Even though the giant research laboratories of the past are mostly a distant memory, American firms still command impressive R&D expenditures. According to The Economist, our domestic firms spend nearly $200 billion annually, mostly focused on computing and communications. Microsoft (NASDAQ:MSFT), Intel (NASDAQ:INTC) and IBM (IBM) for example, recorded over $6 billion during fiscal 2006, with Hewlett-Packard (NYSE:HPQ) and Cisco Systems (NASDAQ:CSCO) racking up $4 billion. Primarily, these funds were used for making incremental improvements on existing designs in order to get new products to the market fast. This is due to increasing levels of complexity. As we advance, the energy and innovation required for such undertakings increases. The Human Genome Project, arguably one of our greatest achievements, required the participation of multiple countries and nearly 10 years to complete.
Interestingly, mass adoption of new technologies seems to be increasing as well. According to Technology.gov, The automobile took nearly 55 years before 25% of the U.S. population owned cars. Electricity 46 years. Telephones 35 years, televisions 26 years, and computers 15. Cell phones and the Internet accelerated even faster, taking only 13 and 7 years, respectively. Together these two trends appear to indicate society's strengthening appetite for increasingly more complex technology. No wonder AAPL followers were willing to pay $699 dollars for the iPhone. The point here is technology is simultaneously becoming more valuable and complex.
The Lead That Was?
America's pre-eminence with education and technology could be waning. According to technology.gov, the U.S. in the 1970s accounted for nearly 70% of total worldwide R&D, while 30 years later we only commanded 44%. This shift in power may seem benign upon first glance, but the implications are far more important. The U.S. is no longer the only player in town. Aspiring scientist and engineers [S&E] now have many more selection as to where they want to learn, live and perform research. The educational upgrades made by India and China in the 1990s are beginning to mature to full fruition. India, a country nearly devoid of exploitable resources has seen its economy grow substantially over the past 10 years. The reason? India made sound investments and was able to 'harvest' the intelligence of their citizens.
Even more startling has been the Chinese ability to grow their S&E expertise. Traditional technology vendors are no longer simply selling products into the Chinese market, they are literally moving in. Microsoft, IBM, Siemens AG (SI) and Hewlett-Packard have all set up R&D branches in China, employing hundreds of individuals working to develop next generation technologies.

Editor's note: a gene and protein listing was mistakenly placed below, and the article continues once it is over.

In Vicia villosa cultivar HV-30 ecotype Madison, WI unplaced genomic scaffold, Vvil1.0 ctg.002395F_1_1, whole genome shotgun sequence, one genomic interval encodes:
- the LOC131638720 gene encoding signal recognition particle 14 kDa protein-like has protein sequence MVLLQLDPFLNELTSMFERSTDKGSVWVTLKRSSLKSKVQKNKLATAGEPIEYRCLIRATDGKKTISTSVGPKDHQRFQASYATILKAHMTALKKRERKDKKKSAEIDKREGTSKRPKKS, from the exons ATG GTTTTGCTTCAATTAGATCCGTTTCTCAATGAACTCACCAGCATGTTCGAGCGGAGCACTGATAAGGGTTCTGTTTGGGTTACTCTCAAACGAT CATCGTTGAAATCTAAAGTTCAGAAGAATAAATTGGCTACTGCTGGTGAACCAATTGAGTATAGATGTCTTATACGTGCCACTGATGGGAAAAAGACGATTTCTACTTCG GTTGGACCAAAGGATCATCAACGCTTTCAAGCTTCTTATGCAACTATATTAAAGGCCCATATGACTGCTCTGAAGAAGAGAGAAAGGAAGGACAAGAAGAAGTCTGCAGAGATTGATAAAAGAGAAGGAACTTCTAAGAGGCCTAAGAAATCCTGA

That being said, it should have
been no surprise when the PCAST reported the U.S. graduating only 59,500 engineers compared to China's 219,600 last year. Even more disappointing was a 1999 Third International Math & Science Study,
which ranked U.S. students in grades K-12 19th and 18th out of 38
nations in math and science, respectively. Without educated and excited
youth, who will replace our population of aging scientist and engineers?
Why Continued Innovation Matters
The foundation for America's economic strength has always been our uncanny ability to innovation and create. These two traits coupled with a free market capital system has enable American entrepreneurs and innovators to unlock and commercialize a vast spectrum of technologies, engineering processes and advanced forms of health care. The culminated effects of these advancements has placed us on the forefront of economic fortitude, military power and global prestige.
According to the Public Policy Institute of California, during the 1990s, "Existing companies in Silicon Valley cut 121,000 jobs, while companies started after 1990 created 259,000 jobs." This example of economic expansion unequivocally correlates to U.S. institutions capitalizing on the mass acceptance of the Internet and its associated amenities.
As I mentioned before, America's position in the realm of R&D is unmatched by any world power, but the disparity is narrowing. Even though the U.S. spends more than any other country on R&D investments, our growth rate has averaged nearly 1 percent per year in real terms since 2000, according to manufacturingcentral.org. As the complexity and energy costs of future innovations increases, our ability to compete globally will not be measured by our previous achievements, but by our willingness to make the necessary investments today.